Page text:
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Does wind uplift occur along the long axis?

Does wind uplift occur along the long axis?

Does wind uplift occur along the long axis?

(OP)
I rethink this often. When wind hits the facade of a gabled roof building, and flows along the ridge line, parallel to it (the Z direction, lets say), the wind is not really taking a longer route. So, since uplift occurs from the Bernoulli effect, is wind uplift calculated equal to wind in the X direction (perpendicular to the ridge line)?

My gut tells me the uplift force is reduced. How are others calculating uplift in the Z axis, if at all?

Also, when using "equivalent lateral pressure" to calculate the seismic force, is there an uplift component? I'm considering that a seismic ripple has both a horizontal and vertical component.

Thanks for any & all info.

Dairy Designer, California

RE: Does wind uplift occur along the long axis?

Much of the roof wind uplift is due to the upward flow of air when it hits the windward face of the building.  The upward pressure is higher in the near-zone areas of the windward roof and may diminish toward the leeward sides, but this is not always true.  So with a gable roof, the uplift is somewhat independent of the ridge configuration - both have windward walls.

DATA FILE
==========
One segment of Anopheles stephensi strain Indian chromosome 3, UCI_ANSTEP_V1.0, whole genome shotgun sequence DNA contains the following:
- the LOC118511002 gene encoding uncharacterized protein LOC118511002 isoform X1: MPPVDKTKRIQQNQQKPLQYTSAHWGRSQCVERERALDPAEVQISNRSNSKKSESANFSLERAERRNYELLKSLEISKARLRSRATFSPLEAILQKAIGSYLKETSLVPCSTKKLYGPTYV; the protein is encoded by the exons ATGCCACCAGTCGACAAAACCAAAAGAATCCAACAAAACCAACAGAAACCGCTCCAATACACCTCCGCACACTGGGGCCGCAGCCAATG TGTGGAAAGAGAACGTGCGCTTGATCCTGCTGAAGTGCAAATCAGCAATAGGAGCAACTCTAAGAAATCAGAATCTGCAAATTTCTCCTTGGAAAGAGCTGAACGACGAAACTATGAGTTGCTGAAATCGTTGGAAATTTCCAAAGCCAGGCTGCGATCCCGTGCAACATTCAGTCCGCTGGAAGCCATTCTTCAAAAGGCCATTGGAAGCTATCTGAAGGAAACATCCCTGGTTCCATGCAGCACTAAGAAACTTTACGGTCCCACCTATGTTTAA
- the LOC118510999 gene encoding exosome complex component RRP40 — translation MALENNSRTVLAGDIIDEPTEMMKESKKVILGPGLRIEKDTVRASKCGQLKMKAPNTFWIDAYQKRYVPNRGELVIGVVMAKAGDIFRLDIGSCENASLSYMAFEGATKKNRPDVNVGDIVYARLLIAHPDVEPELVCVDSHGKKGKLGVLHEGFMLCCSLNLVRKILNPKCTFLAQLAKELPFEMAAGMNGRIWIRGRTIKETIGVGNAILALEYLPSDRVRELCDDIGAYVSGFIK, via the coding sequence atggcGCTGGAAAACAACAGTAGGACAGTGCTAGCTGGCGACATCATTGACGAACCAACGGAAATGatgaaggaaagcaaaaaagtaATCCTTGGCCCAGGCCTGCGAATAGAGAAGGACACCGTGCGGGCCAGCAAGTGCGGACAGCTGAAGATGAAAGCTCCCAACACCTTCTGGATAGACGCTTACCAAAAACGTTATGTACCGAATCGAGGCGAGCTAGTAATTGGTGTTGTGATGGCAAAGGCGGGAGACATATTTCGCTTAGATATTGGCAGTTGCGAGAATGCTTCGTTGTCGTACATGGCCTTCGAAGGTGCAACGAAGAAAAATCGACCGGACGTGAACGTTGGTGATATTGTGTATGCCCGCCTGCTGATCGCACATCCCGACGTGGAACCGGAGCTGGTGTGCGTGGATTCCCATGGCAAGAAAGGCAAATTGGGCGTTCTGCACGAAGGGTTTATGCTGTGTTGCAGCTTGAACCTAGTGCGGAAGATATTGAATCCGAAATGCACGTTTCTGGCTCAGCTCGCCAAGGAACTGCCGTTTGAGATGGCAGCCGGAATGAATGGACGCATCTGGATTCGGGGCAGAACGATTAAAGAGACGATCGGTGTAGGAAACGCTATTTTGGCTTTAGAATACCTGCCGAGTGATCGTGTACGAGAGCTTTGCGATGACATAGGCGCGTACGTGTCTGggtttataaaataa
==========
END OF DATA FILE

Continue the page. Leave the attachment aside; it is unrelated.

RE: Does wind uplift occur along the long axis?

(OP)
Thanks, JAE, for the response. I think I read an online article which attributed uplift to the accelerated air passing over the roof. The redirected air coming from the face can push on the eves, I see that.

Also, I found in the 97 UBC that the uplift component of the seismic wave is neglected is ASD. For Strength Design, it is calculated, and the equation is in 1630.1.1

I thought I'd include that for anyone searching for that answer.
-Dairy Designer

RE: Does wind uplift occur along the long axis?

Here is a software program/demo (Archon Win 98) that calculates the wind pressure on buildings.

They have several other programs that I use regularly.  

http://www.archoneng.com/

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